BOSTON (Reuters) - Scotland’s 2006 ban on smoking in public places cut the heart attack rate by 17 percent within one year, with non-smokers benefiting most, researchers reported on Wednesday.
The study is the first real-time, large-scale look at how a ban on second-hand smoke might benefit smokers and nonsmokers. Earlier research looked at the effect of smoking bans in individual cities, or had other limitations.
“A total of 67 percent of the decrease involved non-smokers,” Dr. Jill Pell of the University of Glasgow and colleagues wrote in the New England Journal of Medicine.
The number of people admitted to nine Scottish hospitals for a heart attack dropped 14 percent among smokers, 19 percent among former smokers and 21 percent for those who had never smoked.
In contrast, the rate declined only by 4 percent in England during that period, before a ban went into effect there. Historically, heart attack rates in Scotland had been dropping 3 percent per year.
“There are a number of countries considering whether to impose similar bans, and obviously the more evidence of the effectiveness of such intervention, the more likely they are to do that,” Pell said in a telephone interview.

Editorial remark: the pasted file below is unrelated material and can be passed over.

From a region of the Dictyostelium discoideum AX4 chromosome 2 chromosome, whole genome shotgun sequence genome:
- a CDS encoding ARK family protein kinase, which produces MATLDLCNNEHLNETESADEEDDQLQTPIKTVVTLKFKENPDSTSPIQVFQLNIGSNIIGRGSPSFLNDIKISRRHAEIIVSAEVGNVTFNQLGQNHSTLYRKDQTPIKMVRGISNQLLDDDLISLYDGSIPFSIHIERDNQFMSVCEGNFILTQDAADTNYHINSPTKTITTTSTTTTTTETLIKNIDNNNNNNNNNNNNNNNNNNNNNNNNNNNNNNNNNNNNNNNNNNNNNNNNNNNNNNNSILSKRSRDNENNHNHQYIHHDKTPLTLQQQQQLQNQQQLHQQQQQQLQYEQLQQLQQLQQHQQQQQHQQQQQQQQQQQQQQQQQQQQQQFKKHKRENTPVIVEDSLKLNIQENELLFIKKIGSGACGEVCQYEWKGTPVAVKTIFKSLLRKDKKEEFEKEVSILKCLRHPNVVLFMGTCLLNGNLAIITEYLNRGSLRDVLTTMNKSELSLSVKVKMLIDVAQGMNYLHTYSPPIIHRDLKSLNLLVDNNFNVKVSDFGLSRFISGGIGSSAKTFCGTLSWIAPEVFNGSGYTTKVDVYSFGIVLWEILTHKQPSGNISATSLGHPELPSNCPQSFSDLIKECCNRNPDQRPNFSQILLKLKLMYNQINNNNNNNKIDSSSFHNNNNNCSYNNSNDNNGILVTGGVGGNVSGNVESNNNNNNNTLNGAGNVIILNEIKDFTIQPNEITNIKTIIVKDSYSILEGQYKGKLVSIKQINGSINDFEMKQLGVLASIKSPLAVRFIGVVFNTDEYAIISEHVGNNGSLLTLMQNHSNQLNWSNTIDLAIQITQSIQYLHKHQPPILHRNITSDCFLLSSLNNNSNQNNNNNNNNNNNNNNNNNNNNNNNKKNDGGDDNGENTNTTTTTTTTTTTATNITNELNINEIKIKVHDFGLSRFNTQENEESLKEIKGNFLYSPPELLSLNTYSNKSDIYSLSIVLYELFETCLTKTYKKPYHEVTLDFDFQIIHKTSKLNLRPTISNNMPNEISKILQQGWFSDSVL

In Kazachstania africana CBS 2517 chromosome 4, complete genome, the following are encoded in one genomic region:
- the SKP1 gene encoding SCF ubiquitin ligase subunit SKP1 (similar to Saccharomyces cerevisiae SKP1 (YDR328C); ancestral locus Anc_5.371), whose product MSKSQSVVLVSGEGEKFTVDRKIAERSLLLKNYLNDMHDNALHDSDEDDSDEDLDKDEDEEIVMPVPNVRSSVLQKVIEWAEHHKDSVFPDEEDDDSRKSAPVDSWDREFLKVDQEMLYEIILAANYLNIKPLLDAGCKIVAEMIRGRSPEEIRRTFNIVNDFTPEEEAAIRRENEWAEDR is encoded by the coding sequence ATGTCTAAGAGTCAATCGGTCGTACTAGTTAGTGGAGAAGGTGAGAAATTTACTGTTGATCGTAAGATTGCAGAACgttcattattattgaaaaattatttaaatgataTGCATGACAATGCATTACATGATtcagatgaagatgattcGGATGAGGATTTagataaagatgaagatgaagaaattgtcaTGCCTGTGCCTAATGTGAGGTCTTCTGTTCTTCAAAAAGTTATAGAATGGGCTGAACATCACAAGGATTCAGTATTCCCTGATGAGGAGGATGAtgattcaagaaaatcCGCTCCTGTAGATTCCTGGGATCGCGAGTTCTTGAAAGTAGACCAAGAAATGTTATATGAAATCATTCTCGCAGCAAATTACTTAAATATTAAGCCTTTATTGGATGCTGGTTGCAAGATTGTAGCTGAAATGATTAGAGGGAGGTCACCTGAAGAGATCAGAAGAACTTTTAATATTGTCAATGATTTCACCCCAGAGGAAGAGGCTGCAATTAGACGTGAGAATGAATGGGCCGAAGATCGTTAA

Among the 5,919 cases she and her colleagues studied, women seemed to benefit the most. The heart attack rate among smokers dropped 19 percent compared to an 11 percent decline among men. It dropped 23 percent among female nonsmokers versus 18 percent among nonsmoking males.
There had been concern at the start of the ban that it would increase the amount of smoking in private homes.
Using measurements of a chemical that gauges exposure to cigarette smoke, the researchers found that the fear was unfounded, and exposure to secondhand smoke declined by 42 percent.
“So it seems that the ban is not only protecting non-smokers, it is changing society’s idea of what is normal,” said Pell.
When New York imposed tough restrictions on public smoking, exposure levels declined by 47 percent.
The United States does not have national smoking restrictions. Limits are placed by individual states or municipalities.
Editing by Maggie Fox and Sandra Maler